3 ways CES took us (Back) to the Future
Drones, multi-feed TV screens and cars with a mind of their own
The year has got off to a flying start, with the Consumer Electronics Show taking place in Las Vegas last week. With 2015 also being the year that Marty McFly heads to in Back to the Future II, we thought we’d delve into the hot topics of CES and see how they reflect Marty’s futuristic world.
CES was awash with drones. Asctec’s Firefly stood out, boasting Intel RealSense SDK; sense and avoid technology which allows the drone to navigate its way around humans, animals and robots alike. The potential of drone technology is huge, particularly for filmmakers. This video from British film maker Danny Cooke, shot in Chernobyl, Ukraine, as part of CBS News’ report into the catastrophe that never ended, is just one example of how they can be used to tell impactful stories. It’s a step ahead from Back to the Future II’s photo taking drone.
Back to the Future II’s plasma screens were on point, and the multi-feed experience not a million miles away from hybrid TVs on show at CES. With a greater onus on creating an experience unique to the viewer, the TV of the future is likely to feature multiple feeds, particularly for sports fans who want to watch the action in any which way they want. Imagine watching an F1 race from the viewpoint of your favourite team’s car, with multiple angles, or the option to pick your football team’s legendary alumni as your commentator of choice. Also on show at CES, Panasonic’s in-flight experience where flyers take their seats and are automatically met with tailored content, is a prime example of where this technology is headed.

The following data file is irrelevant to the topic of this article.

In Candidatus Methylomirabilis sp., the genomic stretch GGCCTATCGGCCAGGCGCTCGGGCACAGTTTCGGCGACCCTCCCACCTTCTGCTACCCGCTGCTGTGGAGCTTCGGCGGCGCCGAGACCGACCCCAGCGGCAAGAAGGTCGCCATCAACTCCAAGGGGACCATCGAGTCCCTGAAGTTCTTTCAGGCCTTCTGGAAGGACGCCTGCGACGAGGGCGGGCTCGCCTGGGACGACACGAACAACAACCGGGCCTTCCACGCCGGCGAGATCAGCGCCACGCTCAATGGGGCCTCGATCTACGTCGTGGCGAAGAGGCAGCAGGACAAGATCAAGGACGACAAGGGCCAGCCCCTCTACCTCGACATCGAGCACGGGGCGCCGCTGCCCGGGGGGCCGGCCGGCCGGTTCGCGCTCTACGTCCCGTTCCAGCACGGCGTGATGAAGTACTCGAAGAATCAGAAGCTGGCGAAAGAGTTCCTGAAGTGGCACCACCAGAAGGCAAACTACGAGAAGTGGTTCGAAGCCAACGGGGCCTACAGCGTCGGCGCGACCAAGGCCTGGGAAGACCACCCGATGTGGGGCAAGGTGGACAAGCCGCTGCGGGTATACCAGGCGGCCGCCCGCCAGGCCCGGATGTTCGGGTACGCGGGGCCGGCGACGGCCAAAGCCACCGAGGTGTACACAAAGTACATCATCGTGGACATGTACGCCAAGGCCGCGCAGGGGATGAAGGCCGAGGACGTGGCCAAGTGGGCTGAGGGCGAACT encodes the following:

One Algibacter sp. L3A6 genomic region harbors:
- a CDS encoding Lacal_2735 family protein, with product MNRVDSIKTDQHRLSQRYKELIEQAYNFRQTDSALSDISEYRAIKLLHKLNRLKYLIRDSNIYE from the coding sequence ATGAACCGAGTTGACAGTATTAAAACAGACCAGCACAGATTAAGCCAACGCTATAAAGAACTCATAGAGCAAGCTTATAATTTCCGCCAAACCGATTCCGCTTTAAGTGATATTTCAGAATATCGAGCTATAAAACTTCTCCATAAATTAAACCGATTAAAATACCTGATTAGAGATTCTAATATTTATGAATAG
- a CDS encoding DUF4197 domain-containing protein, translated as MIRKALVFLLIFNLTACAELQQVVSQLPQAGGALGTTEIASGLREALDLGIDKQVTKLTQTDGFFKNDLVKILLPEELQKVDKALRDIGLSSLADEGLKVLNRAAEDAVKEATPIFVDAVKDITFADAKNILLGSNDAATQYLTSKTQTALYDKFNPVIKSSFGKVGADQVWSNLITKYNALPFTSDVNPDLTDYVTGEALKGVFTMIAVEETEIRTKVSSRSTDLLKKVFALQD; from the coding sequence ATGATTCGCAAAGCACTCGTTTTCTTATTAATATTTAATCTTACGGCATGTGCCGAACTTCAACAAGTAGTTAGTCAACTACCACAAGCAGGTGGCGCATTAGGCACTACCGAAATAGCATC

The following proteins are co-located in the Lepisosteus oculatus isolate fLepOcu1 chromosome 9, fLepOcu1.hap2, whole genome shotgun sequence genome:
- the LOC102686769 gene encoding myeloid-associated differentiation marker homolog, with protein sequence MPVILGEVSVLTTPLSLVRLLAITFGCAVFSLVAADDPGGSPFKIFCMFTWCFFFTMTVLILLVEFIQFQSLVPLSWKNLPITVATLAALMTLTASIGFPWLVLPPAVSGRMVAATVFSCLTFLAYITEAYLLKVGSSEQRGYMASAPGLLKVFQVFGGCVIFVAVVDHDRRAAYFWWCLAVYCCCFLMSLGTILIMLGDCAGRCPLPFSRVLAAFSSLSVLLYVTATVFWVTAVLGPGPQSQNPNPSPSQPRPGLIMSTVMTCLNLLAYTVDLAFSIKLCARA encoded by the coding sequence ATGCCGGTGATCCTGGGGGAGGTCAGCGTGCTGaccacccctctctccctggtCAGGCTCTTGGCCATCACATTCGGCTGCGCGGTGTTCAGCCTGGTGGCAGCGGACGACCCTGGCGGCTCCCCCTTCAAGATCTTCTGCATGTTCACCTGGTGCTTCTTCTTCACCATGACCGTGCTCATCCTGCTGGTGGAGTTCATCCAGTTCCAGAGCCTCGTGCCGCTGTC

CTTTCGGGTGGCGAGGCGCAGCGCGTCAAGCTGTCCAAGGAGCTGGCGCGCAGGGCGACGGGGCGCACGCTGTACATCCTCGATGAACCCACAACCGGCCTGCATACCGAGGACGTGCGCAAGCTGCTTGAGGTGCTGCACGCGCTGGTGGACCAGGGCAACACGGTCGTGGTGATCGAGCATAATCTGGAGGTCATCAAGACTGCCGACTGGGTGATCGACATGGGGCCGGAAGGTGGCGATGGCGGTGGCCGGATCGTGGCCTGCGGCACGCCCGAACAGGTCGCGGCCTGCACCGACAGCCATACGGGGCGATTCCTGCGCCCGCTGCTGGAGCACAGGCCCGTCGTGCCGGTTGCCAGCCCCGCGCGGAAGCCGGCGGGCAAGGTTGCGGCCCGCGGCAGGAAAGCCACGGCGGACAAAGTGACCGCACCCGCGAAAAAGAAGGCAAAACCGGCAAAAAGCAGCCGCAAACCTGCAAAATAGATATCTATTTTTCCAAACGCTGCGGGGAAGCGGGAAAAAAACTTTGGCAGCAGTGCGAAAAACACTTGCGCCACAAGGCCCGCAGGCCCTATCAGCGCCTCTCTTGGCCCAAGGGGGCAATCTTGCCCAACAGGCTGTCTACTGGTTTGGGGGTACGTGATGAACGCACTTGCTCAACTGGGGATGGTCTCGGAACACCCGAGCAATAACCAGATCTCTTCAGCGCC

Whilst we’ve not quite made it to Back to the Future II’s prediction of flying cars, automotive technology was hot on the agenda at CES. BMW dominated the news in this area, with its self-driving car able to find its own parking space and fitted with sensors to avoid obstacles. Also in the headlines was Jaguar and Intel’s collaboration, which showcased technology where drivers would have their eyes tracked to alert them to signs of tiredness whilst on the road. CES showed that this kind of technology is already on the rise across a range of applications, including gaming.
Who knows what next year’s CES will bring… Time travel, perhaps?